Date of Award


Document Type

Open Access Thesis

Degree Name

Master of Arts (MA)



First Advisor

Nicholas Juravich

Second Advisor

Vincent J. Cannato

Third Advisor

Timothy Hacsi


The Lattimer Massacre occurred on September 10, 1897, in a small anthracite mining town in northeastern Pennsylvania. The bloody conflict erupted when an unarmed group of mostly Eastern European immigrant mine workers lethally clashed with militantly armed sheriff’s deputies who acted on behalf of private coal companies. Nineteen strikers died at the scene and dozens more were horrifically wounded. Despite the outraged shock of the community clamoring for justice which led to a murder trial that made international headlines, the Lattimer Massacre faded from local and national memory in the following decades. A combination of lingering nativist prejudice curated by capital and elite society and a lack of surviving evidence from the Eastern European immigrant community contributed to the Massacre’s absence from broader historical discussion of Gilded Age labor organization in the United States.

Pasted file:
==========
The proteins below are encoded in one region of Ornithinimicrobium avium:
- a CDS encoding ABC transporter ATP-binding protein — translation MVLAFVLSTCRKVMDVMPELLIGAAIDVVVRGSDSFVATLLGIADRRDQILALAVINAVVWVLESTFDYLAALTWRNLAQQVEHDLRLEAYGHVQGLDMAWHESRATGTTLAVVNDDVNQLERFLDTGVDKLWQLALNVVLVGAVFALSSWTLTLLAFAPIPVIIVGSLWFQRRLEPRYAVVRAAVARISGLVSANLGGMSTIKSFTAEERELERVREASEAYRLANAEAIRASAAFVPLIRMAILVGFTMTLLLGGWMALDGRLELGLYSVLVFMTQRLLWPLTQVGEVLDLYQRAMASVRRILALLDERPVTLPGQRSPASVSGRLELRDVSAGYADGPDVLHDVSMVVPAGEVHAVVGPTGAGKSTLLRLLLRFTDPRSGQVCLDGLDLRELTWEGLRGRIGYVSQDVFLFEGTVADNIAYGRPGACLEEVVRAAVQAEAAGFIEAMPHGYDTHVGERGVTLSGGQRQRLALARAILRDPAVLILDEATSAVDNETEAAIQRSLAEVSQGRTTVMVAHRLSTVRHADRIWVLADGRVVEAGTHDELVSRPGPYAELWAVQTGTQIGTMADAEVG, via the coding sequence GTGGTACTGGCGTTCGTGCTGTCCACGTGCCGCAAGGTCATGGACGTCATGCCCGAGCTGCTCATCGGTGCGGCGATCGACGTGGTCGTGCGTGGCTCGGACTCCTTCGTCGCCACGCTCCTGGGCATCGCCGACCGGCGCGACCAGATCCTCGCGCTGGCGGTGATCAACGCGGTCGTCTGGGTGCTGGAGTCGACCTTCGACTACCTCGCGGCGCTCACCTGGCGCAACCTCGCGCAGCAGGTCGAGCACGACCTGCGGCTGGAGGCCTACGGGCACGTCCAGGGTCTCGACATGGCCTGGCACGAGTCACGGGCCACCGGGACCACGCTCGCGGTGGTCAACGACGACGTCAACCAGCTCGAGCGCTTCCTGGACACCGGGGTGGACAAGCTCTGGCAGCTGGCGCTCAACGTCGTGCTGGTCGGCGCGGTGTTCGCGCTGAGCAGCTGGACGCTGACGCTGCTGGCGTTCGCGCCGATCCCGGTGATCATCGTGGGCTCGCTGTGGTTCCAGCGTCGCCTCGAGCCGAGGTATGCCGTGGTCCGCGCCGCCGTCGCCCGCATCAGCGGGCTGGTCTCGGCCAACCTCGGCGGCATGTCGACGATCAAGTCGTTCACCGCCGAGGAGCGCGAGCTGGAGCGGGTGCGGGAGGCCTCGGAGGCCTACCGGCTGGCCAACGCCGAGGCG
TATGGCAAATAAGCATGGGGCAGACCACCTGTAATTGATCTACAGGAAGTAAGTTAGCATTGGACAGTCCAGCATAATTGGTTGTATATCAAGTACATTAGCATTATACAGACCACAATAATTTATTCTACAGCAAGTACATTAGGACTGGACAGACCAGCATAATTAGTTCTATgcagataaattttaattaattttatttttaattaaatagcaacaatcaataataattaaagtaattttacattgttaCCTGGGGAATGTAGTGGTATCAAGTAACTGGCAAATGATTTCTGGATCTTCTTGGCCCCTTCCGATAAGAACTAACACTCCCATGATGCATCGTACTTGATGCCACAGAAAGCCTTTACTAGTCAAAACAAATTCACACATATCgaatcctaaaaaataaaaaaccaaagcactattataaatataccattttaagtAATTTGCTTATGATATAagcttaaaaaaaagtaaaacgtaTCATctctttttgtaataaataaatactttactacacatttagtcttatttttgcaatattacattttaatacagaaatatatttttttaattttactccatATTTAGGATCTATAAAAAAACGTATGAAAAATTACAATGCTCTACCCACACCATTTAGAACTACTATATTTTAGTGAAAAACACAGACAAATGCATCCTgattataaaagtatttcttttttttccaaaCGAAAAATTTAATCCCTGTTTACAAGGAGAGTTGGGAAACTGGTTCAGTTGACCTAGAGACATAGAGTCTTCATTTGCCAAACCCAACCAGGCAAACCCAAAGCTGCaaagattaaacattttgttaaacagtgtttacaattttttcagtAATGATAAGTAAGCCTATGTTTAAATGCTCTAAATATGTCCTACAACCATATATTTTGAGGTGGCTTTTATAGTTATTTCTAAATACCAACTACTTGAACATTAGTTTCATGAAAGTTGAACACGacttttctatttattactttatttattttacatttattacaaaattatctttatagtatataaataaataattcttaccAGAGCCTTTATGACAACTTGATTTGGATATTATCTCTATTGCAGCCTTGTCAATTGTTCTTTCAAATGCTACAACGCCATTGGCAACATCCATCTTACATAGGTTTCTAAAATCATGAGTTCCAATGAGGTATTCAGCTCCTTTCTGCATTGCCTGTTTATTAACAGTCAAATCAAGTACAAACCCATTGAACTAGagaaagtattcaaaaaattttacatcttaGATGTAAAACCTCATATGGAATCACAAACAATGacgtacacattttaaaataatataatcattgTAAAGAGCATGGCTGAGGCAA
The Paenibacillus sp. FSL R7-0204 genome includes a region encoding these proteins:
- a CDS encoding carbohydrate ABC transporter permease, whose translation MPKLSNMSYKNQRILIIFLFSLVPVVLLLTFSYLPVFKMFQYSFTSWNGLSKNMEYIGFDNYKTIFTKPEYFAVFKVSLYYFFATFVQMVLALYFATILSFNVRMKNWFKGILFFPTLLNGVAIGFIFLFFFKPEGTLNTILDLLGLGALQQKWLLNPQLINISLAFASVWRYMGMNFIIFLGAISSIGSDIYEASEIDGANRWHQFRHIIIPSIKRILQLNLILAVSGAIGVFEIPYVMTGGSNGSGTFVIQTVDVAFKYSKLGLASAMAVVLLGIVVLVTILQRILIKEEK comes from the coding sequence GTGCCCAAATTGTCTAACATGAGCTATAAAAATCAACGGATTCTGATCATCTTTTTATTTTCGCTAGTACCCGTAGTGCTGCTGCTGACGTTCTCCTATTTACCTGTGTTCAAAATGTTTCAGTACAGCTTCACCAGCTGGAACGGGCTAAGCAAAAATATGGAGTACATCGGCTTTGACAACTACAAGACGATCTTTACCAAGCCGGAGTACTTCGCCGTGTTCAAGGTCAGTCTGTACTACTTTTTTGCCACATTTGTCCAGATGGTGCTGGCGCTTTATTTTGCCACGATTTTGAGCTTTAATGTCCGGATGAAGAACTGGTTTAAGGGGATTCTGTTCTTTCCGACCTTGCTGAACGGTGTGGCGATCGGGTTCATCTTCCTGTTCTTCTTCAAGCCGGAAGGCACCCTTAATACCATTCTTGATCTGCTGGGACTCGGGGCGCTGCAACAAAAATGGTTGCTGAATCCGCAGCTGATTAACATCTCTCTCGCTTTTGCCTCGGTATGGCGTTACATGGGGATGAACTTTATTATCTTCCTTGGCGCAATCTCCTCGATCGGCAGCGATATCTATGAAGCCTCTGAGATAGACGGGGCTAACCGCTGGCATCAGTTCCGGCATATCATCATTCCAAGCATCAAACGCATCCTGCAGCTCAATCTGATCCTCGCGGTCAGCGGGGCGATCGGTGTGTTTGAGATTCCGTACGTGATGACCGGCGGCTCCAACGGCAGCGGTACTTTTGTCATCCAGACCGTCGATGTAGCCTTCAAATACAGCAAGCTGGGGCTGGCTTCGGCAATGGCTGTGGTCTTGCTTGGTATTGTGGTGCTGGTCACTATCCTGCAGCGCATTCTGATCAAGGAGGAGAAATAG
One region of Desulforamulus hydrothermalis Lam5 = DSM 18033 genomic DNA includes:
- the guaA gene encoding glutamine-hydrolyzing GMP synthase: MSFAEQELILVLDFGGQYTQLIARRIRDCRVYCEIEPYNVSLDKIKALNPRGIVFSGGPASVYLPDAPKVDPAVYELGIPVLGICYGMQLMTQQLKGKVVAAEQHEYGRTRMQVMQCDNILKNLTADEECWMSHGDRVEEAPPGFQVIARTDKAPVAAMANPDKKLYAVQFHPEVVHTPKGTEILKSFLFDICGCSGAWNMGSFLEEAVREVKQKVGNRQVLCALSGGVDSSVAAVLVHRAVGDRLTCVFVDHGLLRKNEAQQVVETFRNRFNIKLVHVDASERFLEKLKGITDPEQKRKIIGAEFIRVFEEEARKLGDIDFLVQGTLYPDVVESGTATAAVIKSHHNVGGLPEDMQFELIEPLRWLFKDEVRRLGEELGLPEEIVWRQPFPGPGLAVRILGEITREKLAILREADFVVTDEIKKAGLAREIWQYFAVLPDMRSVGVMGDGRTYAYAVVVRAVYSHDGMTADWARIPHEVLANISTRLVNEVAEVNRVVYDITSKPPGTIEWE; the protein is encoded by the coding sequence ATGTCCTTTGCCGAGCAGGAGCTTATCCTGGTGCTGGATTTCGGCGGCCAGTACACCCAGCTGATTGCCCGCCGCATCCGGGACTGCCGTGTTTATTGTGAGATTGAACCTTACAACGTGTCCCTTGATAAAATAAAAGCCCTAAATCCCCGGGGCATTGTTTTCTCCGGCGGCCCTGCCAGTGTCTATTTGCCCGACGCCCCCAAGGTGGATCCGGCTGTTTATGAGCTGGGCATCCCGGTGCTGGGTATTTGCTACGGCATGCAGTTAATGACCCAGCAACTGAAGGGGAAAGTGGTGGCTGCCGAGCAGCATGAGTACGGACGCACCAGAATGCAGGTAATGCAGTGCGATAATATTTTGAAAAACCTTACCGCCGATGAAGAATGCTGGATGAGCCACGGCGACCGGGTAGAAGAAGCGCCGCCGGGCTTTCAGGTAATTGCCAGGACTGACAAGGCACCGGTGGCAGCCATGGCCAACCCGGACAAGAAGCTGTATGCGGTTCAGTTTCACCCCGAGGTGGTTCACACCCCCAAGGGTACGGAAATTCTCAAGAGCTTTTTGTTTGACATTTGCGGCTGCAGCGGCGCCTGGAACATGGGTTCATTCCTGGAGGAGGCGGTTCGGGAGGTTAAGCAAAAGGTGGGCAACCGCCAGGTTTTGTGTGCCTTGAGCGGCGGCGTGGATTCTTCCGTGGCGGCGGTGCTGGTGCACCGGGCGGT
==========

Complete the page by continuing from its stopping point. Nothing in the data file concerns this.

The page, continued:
This works seeks to position the Lattimer Massacre within Gilded Age American society in an effort to acknowledge the roots of ethnic and economic conflict between established immigrant groups and newly arriving Eastern and Southern Europeans in northeastern Pennsylvania. This study seeks to understand how the community memory of the Lattimer Massacre influenced historical scholarship. A lack of historicization of primary sources created a distorted understanding of the immigrant led strike activity. This distorted view positioned Lattimer as a rare moment of extremes rather than the explosion of decades of conflict between immigrant workers and capital. Analysis of the English-language newspaper record and community produced documents brings out fresh insights about the anthracite community of northeastern Pennsylvania and the evolution of Lattimer’s memory in the historical record. Appraisal of the source materials exposes the critical role of women and families in immigrant strike activity, demonstrates how Slavic immigrants understood their positions in an evolving American society, and creates a more complex understanding of how American society perceived and reacted to unionization and immigrant labor.